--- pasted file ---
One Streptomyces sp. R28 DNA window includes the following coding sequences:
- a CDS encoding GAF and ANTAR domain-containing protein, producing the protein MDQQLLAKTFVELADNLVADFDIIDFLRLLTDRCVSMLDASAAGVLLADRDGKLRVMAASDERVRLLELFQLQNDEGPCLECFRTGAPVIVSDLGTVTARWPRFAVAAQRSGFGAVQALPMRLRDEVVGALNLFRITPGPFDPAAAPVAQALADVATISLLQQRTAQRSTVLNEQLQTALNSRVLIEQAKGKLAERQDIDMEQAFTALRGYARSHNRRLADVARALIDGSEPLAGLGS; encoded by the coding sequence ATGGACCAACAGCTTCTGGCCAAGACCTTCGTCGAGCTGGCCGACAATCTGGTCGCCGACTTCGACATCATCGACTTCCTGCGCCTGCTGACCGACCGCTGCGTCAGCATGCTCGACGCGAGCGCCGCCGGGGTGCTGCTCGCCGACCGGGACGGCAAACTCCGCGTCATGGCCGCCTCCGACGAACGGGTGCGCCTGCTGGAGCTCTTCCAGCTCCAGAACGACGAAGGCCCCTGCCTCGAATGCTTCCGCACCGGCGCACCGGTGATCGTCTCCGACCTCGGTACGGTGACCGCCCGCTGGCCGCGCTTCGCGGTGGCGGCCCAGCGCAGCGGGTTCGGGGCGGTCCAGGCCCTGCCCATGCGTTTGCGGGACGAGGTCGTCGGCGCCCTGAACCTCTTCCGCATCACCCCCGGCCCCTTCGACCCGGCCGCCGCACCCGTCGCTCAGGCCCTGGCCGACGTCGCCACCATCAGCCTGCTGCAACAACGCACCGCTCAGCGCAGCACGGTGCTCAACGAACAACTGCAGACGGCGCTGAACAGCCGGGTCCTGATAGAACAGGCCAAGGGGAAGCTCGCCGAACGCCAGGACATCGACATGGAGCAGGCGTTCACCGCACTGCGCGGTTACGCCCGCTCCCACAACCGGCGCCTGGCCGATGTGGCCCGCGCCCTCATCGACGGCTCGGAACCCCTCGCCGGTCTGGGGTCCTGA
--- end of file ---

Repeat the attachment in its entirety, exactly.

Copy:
One Streptomyces sp. R28 DNA window includes the following coding sequences:
- a CDS encoding GAF and ANTAR domain-containing protein, producing the protein MDQQLLAKTFVELADNLVADFDIIDFLRLLTDRCVSMLDASAAGVLLADRDGKLRVMAASDERVRLLELFQLQNDEGPCLECFRTGAPVIVSDLGTVTARWPRFAVAAQRSGFGAVQALPMRLRDEVVGALNLFRITPGPFDPAAAPVAQALADVATISLLQQRTAQRSTVLNEQLQTALNSRVLIEQAKGKLAERQDIDMEQAFTALRGYARSHNRRLADVARALIDGSEPLAGLGS; encoded by the coding sequence ATGGACCAACAGCTTCTGGCCAAGACCTTCGTCGAGCTGGCCGACAATCTGGTCGCCGACTTCGACATCATCGACTTCCTGCGCCTGCTGACCGACCGCTGCGTCAGCATGCTCGACGCGAGCGCCGCCGGGGTGCTGCTCGCCGACCGGGACGGCAAACTCCGCGTCATGGCCGCCTCCGACGAACGGGTGCGCCTGCTGGAGCTCTTCCAGCTCCAGAACGACGAAGGCCCCTGCCTCGAATGCTTCCGCACCGGCGCACCGGTGATCGTCTCCGACCTCGGTACGGTGACCGCCCGCTGGCCGCGCTTCGCGGTGGCGGCCCAGCGCAGCGGGTTCGGGGCGGTCCAGGCCCTGCCCATGCGTTTGCGGGACGAGGTCGTCGGCGCCCTGAACCTCTTCCGCATCACCCCCGGCCCCTTCGACCCGGCCGCCGCACCCGTCGCTCAGGCCCTGGCCGACGTCGCCACCATCAGCCTGCTGCAACAACGCACCGCTCAGCGCAGCACGGTGCTCAACGAACAACTGCAGACGGCGCTGAACAGCCGGGTCCTGATAGAACAGGCCAAGGGGAAGCTCGCCGAACGCCAGGACATCGACATGGAGCAGGCGTTCACCGCACTGCGCGGTTACGCCCGCTCCCACAACCGGCGCCTGGCCGATGTGGCCCGCGCCCTCATCGACGGCTCGGAACCCCTCGCCGGTCTGGGGTCCTGA